Club Sport of the Week: Men’s Lacrosse

Throughout the history of North America, lacrosse has been a constant. The Native Americans believed that lacrosse had a spiritual significance, as shown by the beginning face-off when the players would hold their sticks in the air and shout out to get the gods’ attention. Sometimes the games were played to appeal to the gods for healing or for settling disputes between tribes.

The Sauk and Ojibway tribes staged a lacrosse match in now what is Michigan, but the French missionaries at Fort Michilimackinac were the ones who gave the sport its name. The missionaries thought that the sticks used in the game resembled the crosier, or le crosse, carried by bishops during that time period. In the 1840’s, the French settlers in Canada began playing the game. 1844 saw the first game between settlers and a native tribe, played at Montreal’s Olympic Club. After this game, the Montreal Lacrosse Club was founded in 1856 and established the first written set of rules. These rules set standard field dimensions, as well as team size. George Beers, a Canadian dentist, became the father of modern lacrosse when he revised the rules and had them accepted by the National Lacrosse Association of Canada in 1867.

The sport actually became so popular in Canada that it was named the national sport, although Canada now has two national sports (ice hockey and lacrosse). From Canada, lacrosse spread to the US, England, Ireland, Scotland, and Australia. The first international match was played between Canada and the US in 1867, with the first Olympic medals in lacrosse being awarded in 1904 and 1908. Although lacrosse was a demonstration sport in the Olympics of 1928, 1932, and 1948, it has not returned to the Olympic stage.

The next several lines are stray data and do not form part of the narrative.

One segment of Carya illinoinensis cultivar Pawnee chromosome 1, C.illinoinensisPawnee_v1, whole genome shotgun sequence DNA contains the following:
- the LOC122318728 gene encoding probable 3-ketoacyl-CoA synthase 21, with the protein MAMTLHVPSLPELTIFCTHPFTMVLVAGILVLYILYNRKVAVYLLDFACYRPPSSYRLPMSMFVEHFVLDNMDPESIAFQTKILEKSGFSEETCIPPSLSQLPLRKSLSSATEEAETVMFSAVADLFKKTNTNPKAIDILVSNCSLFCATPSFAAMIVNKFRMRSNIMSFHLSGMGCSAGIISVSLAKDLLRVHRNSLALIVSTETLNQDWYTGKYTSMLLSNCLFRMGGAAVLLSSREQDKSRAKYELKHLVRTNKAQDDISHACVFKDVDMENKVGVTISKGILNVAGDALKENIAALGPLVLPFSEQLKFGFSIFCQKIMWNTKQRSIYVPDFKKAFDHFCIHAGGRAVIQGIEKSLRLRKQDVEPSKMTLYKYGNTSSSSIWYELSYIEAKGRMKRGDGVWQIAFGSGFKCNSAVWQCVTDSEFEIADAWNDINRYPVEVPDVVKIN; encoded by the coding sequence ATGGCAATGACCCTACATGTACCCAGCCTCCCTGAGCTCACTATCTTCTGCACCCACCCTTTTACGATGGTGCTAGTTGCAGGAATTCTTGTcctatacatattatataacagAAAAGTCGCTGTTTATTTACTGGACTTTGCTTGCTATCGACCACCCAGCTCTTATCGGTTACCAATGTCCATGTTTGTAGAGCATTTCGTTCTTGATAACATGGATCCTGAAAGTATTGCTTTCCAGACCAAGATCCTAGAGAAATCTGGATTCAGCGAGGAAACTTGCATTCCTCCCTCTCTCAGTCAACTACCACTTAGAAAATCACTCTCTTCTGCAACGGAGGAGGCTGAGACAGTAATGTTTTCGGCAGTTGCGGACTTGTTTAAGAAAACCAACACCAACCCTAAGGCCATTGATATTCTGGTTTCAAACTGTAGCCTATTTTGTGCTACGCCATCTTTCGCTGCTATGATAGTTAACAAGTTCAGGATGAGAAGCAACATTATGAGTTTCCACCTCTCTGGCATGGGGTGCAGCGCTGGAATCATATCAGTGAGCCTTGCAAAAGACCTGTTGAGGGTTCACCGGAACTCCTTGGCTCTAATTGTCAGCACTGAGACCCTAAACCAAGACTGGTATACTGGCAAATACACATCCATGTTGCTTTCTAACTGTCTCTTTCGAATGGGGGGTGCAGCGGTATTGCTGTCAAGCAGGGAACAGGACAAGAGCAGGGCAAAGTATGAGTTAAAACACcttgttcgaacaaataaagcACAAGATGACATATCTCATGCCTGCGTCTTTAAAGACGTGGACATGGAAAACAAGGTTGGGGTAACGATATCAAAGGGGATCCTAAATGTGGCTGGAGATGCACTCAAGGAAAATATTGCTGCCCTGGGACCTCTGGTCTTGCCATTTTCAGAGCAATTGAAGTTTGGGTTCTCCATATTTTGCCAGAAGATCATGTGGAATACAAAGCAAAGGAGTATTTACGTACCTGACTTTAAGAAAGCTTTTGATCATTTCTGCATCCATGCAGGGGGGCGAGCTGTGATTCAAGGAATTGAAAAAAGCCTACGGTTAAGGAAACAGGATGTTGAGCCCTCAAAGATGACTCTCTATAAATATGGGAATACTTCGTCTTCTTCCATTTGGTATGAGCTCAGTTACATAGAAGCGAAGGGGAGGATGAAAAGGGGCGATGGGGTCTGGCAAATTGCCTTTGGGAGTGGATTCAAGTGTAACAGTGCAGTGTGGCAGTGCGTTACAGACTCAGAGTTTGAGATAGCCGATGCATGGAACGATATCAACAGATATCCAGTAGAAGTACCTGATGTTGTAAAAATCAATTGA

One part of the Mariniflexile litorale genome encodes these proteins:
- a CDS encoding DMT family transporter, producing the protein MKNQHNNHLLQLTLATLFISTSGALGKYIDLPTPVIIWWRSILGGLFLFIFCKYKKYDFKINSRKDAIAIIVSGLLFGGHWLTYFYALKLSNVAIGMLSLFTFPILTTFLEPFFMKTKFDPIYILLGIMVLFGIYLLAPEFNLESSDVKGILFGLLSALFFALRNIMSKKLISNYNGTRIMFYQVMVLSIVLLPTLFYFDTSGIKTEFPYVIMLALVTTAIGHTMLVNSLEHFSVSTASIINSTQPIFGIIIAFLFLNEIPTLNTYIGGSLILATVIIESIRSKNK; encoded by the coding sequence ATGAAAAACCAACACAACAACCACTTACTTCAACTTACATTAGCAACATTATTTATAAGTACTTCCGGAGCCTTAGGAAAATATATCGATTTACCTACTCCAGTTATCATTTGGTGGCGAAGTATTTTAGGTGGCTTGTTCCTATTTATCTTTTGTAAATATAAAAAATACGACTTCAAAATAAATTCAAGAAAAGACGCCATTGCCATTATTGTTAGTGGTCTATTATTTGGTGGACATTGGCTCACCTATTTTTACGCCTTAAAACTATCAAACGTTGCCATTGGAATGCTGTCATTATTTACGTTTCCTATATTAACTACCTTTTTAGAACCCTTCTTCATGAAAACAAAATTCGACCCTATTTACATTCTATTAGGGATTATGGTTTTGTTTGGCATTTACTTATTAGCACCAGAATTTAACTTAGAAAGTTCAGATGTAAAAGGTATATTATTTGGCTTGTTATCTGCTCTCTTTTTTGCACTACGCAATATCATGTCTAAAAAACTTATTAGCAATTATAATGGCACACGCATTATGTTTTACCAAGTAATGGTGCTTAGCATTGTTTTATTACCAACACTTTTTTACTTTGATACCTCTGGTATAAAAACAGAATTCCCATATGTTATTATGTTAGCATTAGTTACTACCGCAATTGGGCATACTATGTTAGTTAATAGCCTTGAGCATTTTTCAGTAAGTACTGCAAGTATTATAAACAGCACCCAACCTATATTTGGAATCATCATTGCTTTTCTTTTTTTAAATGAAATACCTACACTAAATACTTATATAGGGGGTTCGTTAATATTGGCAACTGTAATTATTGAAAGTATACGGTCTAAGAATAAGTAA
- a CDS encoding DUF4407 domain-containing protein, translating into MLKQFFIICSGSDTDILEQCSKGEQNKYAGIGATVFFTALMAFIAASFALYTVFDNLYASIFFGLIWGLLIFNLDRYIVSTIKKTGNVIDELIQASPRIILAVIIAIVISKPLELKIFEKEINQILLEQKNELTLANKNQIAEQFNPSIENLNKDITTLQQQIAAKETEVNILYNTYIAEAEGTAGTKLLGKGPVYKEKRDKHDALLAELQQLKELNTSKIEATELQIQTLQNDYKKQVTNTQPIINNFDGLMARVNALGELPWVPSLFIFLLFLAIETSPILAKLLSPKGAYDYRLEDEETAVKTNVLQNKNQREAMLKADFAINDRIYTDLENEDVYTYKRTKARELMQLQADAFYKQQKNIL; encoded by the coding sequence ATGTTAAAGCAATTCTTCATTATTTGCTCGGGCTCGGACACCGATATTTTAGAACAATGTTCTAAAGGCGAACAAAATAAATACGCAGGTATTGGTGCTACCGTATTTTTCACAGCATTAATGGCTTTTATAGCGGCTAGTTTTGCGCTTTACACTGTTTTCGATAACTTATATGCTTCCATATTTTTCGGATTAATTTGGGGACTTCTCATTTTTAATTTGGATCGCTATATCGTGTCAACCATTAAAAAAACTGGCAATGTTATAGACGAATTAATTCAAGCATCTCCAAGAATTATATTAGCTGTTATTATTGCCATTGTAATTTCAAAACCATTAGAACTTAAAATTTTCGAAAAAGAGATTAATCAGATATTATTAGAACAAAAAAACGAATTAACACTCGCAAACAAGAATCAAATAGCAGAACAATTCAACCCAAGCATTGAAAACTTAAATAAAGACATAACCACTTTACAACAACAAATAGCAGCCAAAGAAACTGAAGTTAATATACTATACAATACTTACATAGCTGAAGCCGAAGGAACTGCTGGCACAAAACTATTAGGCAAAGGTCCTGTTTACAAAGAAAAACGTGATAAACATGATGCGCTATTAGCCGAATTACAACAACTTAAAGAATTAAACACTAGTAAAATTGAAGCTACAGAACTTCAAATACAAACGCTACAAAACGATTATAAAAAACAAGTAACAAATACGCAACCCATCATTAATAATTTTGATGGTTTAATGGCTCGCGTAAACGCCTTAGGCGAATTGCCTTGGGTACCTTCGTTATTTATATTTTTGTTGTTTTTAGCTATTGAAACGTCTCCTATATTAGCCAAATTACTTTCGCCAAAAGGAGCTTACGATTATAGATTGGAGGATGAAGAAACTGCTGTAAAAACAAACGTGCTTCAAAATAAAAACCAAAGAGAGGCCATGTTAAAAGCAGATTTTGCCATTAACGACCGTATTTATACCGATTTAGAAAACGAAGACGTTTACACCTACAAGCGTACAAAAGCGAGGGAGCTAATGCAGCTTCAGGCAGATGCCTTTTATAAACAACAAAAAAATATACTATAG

The Colorado School of Mines Men’s Lacrosse program has only been in existence since 1990, but has grown to be a powerhouse in the Rocky Mountain Region. The currently has 25 members, ranging from freshmen to graduate students. The team competes in two different types of competition in the fall and the spring. The fall sees the team competing mainly in tournaments, as it is the off-season. In the spring season (late February to late April), the team plays individual games, both home and away. The home games are played on the IM North Field. When the schedule is confirmed for the 2013 season, it will be posted on the team’s website (

Anyone is welcome to come play with the team – no experience is required. Please contact the team’s president, David Bull, at for more information.

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